Yankees captain Derek Jeter needed just one at-bat Thursday night to offer the first meaningful update on the status of his banged-up left foot. After hitting a slow grounder to first base, Jeter charged down the line at nearly full speed, making it to the bag fast enough to make it a close play.
More importantly, Jeter did it without the noticeable hitch in his step he displayed Wednesday night.
"I feel fine,'' Jeter said before starting as the designated hitter in ALDS Game 4. "I'm good.''
And he was. Jeter went 2-for-6, raising his average in the series to .421. He's had two hits in each game of the series. He also scored the Yankees' run in their 2-1 loss in 13 innings.
One night after banging a foul ball off the top of his left foot, Jeter made good on his vow to play, remaining in the starting lineup for his 156th postseason game. Though he didn't start at shortstop, the Yankees appeared lucky to have Jeter in any capacity, considering the pain he played through in Game 3.
In the first inning Wednesday night, he fouled a ball off his left foot, not far from the ankle he injured twice in the last month. His condition appeared to worsen, especially after legging out a run-scoring triple. Jeter left after eight innings for defensive replacement Jayson Nix. It was the first time he'd ever been forced to leave a postseason game because of injury.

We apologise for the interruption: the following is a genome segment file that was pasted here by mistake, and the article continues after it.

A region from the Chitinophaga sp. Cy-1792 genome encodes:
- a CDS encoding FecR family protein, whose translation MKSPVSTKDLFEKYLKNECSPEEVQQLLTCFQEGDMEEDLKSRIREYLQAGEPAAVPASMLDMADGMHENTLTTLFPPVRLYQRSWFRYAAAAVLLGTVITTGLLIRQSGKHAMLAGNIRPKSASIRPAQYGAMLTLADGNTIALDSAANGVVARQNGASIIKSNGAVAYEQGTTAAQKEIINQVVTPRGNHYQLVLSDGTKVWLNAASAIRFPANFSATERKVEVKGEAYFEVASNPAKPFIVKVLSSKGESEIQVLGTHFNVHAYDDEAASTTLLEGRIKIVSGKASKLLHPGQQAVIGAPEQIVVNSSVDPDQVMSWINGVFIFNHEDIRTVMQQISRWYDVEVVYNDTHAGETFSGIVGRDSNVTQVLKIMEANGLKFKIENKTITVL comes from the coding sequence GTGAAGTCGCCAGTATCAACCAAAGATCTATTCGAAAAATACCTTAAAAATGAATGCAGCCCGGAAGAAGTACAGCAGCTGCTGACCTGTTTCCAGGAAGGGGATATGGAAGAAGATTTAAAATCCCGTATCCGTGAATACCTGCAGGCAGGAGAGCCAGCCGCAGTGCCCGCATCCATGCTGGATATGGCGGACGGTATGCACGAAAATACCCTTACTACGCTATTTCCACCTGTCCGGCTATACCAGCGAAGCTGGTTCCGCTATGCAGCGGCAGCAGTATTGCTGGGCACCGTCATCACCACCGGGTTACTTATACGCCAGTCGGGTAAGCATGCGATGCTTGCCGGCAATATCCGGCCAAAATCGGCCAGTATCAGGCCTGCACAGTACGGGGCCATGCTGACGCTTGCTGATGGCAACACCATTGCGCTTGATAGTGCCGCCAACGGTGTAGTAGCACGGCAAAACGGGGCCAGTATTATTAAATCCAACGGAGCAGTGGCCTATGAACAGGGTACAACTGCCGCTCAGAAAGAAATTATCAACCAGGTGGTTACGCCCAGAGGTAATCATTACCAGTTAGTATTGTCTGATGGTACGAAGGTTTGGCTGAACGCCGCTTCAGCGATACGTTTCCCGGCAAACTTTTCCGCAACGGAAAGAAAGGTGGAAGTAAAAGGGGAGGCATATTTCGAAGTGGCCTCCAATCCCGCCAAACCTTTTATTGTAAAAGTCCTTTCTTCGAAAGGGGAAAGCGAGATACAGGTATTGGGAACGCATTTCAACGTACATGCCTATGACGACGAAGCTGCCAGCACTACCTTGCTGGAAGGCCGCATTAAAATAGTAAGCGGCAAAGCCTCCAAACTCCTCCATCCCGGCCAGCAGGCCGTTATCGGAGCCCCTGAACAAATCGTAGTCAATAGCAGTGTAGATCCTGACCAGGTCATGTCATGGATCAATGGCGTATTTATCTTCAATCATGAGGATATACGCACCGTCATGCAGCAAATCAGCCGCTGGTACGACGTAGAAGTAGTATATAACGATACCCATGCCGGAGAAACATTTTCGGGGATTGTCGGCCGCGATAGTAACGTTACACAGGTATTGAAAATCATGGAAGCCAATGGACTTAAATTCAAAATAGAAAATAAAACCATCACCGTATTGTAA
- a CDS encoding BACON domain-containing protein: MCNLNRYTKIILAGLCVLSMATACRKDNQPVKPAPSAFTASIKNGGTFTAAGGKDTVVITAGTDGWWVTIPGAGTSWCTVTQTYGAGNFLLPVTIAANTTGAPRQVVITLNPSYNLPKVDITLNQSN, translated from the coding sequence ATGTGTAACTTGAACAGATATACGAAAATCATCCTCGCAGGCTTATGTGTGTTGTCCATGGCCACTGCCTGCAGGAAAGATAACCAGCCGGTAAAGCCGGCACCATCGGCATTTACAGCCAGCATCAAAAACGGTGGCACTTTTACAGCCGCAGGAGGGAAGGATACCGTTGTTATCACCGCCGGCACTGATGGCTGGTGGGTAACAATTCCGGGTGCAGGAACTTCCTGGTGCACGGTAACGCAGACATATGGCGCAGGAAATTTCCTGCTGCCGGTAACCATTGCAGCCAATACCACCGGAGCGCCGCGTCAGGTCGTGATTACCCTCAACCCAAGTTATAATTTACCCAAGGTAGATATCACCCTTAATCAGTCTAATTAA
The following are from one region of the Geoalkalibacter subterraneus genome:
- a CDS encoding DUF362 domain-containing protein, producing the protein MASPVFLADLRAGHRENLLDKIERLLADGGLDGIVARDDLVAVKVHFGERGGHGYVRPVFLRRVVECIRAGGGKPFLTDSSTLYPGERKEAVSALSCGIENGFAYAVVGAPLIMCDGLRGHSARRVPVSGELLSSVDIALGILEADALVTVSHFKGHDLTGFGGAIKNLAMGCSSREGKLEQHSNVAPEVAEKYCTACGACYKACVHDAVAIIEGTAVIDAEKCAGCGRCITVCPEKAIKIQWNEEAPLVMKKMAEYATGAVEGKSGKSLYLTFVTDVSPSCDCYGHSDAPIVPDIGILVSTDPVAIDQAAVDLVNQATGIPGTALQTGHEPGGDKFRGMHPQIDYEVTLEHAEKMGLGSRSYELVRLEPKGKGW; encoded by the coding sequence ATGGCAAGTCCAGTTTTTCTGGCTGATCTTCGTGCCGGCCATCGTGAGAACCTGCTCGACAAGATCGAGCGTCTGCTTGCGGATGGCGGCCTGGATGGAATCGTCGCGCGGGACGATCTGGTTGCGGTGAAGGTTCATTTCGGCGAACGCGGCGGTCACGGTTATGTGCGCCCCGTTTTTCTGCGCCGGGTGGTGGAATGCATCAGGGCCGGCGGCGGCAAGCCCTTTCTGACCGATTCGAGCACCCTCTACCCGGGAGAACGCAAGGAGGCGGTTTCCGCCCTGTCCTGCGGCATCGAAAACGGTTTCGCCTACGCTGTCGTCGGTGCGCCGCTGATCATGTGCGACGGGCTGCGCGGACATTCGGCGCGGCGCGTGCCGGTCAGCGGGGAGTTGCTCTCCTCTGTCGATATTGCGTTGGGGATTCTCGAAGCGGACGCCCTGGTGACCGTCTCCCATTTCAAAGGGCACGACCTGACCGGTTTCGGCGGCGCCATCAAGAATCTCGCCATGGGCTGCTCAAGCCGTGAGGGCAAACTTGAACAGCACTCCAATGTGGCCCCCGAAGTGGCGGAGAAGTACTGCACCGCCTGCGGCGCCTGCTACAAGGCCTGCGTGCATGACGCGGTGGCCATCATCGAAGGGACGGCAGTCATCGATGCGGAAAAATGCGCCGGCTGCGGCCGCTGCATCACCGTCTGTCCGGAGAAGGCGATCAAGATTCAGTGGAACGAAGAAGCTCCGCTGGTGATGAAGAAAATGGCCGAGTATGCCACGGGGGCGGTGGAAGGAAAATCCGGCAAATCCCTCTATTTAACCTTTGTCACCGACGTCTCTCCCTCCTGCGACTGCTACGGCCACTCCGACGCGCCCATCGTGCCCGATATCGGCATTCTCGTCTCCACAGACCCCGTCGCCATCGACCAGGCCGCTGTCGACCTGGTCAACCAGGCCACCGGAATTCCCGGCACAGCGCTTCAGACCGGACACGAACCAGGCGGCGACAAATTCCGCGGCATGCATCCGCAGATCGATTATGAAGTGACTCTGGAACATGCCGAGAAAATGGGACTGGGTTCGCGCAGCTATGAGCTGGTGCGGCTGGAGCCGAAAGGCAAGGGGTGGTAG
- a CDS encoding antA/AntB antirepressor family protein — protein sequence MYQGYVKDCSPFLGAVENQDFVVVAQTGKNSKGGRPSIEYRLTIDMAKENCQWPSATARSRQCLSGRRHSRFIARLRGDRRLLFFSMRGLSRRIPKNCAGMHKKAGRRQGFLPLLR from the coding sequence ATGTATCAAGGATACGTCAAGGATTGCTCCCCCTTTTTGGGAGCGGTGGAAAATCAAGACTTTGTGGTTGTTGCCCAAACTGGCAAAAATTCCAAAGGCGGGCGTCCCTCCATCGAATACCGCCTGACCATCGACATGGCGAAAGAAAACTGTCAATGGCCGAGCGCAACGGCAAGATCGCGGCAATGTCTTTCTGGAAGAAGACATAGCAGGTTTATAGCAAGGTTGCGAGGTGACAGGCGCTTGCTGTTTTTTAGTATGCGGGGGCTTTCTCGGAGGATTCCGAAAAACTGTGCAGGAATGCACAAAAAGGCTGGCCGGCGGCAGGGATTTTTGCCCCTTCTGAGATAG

Jeter is notoriously guarded about discussing his bumps and bruises. He has not deviated from that approach, offering only vague responses to pointed questions about his foot. Asked if his bone bruise felt any better or worse a day later, he responded with a perfectly noncommittal "nope, good.''
"Derek, how you feeling?'' Girardi said.
"Great,'' Jeter responded before declaring he would play.
Girardi imposed a restriction and a caveat. First, Nix would start in his place at shortstop. Second, Jeter would remain in the starting lineup only if he made it through batting practice without an issue.
"If I have to make an adjustment, I have to,'' Girardi said before the Yankees hit. "But my guess is, he's great.''
Jeter reported to the batting cage in a gray hooded sweatshirt. He took a round of swings, fewer than his typical routine, before playing long-toss. Shortly after, he retreated to the clubhouse. He apparently had done enough to convince Girardi.
Though it's unclear when the Yankees will have Jeter back in the field, they went only a few innings without his hot bat.
He passed his first test in his first at-bat of Game 4, hustling down the line on his roller. He passed another test in the third after fouling a ball off his left foot, which was protected by a thick black pad. He quickly got back in the batter's box, although after working the at-bat to 13 pitches, he struck out.
His third time up, he lined a double to right in the sixth and scored the tying run on Cano's groundout. In the seventh, he struck out looking after hitting two balls off his left foot.
"I'm good, man,'' Jeter said before the game. "Like I say, why talk about it? You either play or you don't. I'm playing, so no need to talk about it.''